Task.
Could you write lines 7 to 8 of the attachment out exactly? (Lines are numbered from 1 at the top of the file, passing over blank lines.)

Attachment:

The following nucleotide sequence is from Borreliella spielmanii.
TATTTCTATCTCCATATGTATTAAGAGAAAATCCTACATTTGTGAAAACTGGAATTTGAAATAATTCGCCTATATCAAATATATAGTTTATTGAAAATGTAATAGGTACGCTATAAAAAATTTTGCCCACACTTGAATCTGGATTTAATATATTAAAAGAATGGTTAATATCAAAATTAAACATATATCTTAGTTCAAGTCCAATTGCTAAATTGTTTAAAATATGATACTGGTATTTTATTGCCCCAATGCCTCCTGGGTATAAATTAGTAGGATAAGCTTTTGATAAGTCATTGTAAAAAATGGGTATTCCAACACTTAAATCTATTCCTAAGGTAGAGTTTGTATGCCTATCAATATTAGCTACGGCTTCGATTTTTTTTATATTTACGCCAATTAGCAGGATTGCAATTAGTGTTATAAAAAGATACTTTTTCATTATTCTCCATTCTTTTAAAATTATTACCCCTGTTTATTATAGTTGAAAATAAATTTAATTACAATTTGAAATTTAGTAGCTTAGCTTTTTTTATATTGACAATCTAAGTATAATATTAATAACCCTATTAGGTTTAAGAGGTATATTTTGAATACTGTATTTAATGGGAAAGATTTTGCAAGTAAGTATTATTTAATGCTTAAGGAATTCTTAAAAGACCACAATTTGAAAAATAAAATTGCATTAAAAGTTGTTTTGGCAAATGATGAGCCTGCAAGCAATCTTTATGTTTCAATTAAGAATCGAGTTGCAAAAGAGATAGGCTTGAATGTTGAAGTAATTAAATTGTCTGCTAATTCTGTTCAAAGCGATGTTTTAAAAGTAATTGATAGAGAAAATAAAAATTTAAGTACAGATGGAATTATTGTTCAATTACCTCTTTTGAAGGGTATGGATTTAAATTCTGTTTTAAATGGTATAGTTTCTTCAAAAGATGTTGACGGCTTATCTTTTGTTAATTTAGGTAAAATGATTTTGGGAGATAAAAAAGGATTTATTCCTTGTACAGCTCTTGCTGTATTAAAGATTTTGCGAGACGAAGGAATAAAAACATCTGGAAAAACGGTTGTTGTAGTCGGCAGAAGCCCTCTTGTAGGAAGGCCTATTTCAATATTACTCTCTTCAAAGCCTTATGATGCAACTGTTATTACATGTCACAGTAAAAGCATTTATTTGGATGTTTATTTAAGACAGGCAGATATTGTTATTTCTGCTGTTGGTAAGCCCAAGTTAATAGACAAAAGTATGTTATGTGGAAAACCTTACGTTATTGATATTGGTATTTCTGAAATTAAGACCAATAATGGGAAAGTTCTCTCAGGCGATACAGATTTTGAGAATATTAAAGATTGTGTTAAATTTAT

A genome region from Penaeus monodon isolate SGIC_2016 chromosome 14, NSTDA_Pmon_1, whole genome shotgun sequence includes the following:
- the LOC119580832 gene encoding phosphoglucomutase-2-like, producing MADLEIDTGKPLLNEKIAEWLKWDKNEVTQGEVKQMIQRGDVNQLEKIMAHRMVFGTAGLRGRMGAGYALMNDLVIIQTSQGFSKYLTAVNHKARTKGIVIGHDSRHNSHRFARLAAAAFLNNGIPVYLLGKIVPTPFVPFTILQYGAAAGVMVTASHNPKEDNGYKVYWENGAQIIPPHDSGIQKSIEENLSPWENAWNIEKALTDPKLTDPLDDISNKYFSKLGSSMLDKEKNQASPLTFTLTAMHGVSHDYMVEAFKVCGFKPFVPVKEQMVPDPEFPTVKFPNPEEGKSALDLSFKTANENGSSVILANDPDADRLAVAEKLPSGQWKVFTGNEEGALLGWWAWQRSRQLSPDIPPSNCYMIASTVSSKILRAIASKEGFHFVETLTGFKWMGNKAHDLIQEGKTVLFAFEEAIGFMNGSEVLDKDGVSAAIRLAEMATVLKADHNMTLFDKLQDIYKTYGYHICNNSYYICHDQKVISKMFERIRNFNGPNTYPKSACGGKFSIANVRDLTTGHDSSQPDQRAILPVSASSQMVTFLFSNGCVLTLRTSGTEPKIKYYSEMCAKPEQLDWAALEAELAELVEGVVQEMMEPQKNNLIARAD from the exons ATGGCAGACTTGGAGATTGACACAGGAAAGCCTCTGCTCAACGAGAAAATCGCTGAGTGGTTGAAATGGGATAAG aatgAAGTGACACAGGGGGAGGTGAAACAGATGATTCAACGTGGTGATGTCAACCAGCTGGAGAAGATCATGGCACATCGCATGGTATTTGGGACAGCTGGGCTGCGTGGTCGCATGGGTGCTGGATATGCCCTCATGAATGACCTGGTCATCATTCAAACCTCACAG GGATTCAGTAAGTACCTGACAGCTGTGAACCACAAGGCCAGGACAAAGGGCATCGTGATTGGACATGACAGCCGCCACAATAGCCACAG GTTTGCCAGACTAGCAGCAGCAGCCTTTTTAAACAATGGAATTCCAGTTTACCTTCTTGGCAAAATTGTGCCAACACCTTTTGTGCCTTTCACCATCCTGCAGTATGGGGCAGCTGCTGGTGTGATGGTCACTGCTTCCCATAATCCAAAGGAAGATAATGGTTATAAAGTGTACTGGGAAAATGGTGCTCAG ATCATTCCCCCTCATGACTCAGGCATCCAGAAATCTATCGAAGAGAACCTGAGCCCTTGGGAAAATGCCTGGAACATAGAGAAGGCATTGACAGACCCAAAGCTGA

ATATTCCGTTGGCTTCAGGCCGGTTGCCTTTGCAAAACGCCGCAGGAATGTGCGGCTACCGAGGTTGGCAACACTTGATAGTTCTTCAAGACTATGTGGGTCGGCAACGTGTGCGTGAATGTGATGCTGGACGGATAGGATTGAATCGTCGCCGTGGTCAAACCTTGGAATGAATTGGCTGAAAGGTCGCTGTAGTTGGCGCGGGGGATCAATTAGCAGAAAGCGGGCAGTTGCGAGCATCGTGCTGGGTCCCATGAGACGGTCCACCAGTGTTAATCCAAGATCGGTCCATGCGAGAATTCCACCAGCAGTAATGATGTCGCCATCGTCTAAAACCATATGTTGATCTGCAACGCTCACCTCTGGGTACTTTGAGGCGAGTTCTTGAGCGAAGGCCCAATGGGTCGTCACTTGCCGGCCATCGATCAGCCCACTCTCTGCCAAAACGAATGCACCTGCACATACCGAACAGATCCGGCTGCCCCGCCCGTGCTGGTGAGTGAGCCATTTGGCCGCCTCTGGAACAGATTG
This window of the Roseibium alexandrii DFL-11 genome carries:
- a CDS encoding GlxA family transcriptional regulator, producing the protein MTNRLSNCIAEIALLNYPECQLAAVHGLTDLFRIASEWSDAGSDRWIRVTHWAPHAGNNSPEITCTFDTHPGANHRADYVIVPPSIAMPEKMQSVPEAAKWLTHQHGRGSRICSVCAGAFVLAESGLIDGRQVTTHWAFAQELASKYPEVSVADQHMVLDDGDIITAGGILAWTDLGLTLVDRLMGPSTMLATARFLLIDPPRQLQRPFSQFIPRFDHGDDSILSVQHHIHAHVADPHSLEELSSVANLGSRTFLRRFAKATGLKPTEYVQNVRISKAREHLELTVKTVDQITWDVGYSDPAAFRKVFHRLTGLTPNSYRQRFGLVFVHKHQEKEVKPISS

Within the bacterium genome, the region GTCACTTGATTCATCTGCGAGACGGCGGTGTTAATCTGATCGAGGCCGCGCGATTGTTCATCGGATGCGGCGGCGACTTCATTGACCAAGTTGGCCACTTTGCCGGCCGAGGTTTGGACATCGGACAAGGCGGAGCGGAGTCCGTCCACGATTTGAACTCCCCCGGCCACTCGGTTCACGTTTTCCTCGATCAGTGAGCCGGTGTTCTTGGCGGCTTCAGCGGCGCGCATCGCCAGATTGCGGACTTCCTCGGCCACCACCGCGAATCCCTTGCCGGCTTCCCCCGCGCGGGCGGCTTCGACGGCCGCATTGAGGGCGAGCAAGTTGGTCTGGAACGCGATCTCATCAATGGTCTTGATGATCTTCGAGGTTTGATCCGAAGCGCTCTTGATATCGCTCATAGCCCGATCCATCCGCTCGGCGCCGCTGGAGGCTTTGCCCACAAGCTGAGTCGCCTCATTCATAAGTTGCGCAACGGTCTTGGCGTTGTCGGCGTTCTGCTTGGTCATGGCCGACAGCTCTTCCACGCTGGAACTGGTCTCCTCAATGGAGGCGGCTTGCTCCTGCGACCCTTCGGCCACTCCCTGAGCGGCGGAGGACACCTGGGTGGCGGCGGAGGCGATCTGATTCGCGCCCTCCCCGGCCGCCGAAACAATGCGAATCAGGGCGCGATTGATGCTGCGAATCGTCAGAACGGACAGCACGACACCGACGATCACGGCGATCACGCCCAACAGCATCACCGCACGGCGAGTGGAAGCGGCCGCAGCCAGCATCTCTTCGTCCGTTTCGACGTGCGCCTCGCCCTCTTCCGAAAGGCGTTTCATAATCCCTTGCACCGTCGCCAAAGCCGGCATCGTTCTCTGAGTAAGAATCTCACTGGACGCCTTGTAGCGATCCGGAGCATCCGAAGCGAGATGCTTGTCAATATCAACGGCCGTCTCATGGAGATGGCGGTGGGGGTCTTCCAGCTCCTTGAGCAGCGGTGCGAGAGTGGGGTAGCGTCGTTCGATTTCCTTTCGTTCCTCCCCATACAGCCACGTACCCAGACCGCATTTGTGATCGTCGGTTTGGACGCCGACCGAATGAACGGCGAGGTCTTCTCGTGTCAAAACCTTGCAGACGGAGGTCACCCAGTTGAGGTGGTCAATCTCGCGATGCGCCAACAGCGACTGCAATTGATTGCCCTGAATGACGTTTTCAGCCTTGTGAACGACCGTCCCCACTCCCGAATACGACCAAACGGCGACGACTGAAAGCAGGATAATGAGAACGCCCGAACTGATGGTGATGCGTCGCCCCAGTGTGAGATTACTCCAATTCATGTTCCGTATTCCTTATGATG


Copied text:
- a CDS encoding GlxA family transcriptional regulator, producing the protein MTNRLSNCIAEIALLNYPECQLAAVHGLTDLFRIASEWSDAGSDRWIRVTHWAPHAGNNSPEITCTFDTHPGANHRADYVIVPPSIAMPEKMQSVPEAAKWLTHQHGRGSRICSVCAGAFVLAESGLIDGRQVTTHWAFAQELASKYPEVSVADQHMVLDDGDIITAGGILAWTDLGLTLVDRLMGPSTMLATARFLLIDPPRQLQRPFSQFIPRFDHGDDSILSVQHHIHAHVADPHSLEELSSVANLGSRTFLRRFAKATGLKPTEYVQNVRISKAREHLELTVKTVDQITWDVGYSDPAAFRKVFHRLTGLTPNSYRQRFGLVFVHKHQEKEVKPISS

Within the bacterium genome, the region GTCACTTGATTCATCTGCGAGACGGCGGTGTTAATCTGATCGAGGCCGCGCGATTGTTCATCGGATGCGGCGGCGACTTCATTGACCAAGTTGGCCACTTTGCCGGCCGAGGTTTGGACATCGGACAAGGCGGAGCGGAGTCCGTCCACGATTTGAACTCCCCCGGCCACTCGGTTCACGTTTTCCTCGATCAGTGAGCCGGTGTTCTTGGCGGCTTCAGCGGCGCGCATCGCCAGATTGCGGACTTCCTCGGCCACCACCGCGAATCCCTTGCCGGCTTCCCCCGCGCGGGCGGCTTCGACGGCCGCATTGAGGGCGAGCAAGTTGGTCTGGAACGCGATCTCATCAATGGTCTTGATGATCTTCGAGGTTTGATCCGAAGCGCTCTTGATATCGCTCATAGCCCGATCCATCCGCTCGGCGCCGCTGGAGGCTTTGCCCACAAGCTGAGTCGCCTCATTCATAAGTTGCGCAACGGTCTTGGCGTTGTCGGCGTTCTGCTTGGTCATGGCCGACAGCTCTTCCACGCTGGAACTGGTCTCCTCAATGGAGGCGGCTTGCTCCTGCGACCCTTCGGCCACTCCCTGAGCGGCGGAGGACACCTGGGTGGCGGCGGAGGCGATCTGATTCGCGCCCTCCCCGGCCGCCGAAACAATGCGAATCAGGGCGCGATTGATGCTGCGAATCGTCAGAACGGACAGCACGACACCGACGATCACGGCGATCACGCCCAACAGCATCACCGCACGGCGAGTGGAAGCGGCCGCAGCCAGCATCTCTTCGTCCGTTTCGACGTGCGCCTCGCCCTCTTCCGAAAGGCGTTTCATAATCCCTTGCACCGTCGCCAAAGCCGGCATCGTTCTCTGAGTAAGAATCTCACTGGACGCCTTGTAGCGATCCGGAGCATCCGAAGCGAGATGCTTGTCAATATCAACGGCCGTCTCATGGAGATGGCGGTGGGGGTCTTCCAGCTCCTTGAGCAGCGGTGCGAGAGTGGGGTAGCGTCGTTCGATTTCCTTTCGTTCCTCCCCATACAGCCACGTACCCAGACCGCATTTGTGATCGTCGGTTTGGACGCCGACCGAATGAACGGCGAGGTCTTCTCGTGTCAAAACCTTGCAGACGGAGGTCACCCAGTTGAGGTGGTCAATCTCGCGATGCGCCAACAGCGACTGCAATTGATTGCCCTGAATGACGTTTTCAGCCTTGTGAACGACCGTCCCCACTCCCGAATACGACCAAACGGCGACGACTGAAAGCAGGATAATGAGAACGCCCGAACTGATGGTGATGCGTCGCCCCAGTGTGAGATTACTCCAATTCATGTTCCGTATTCCTTATGATG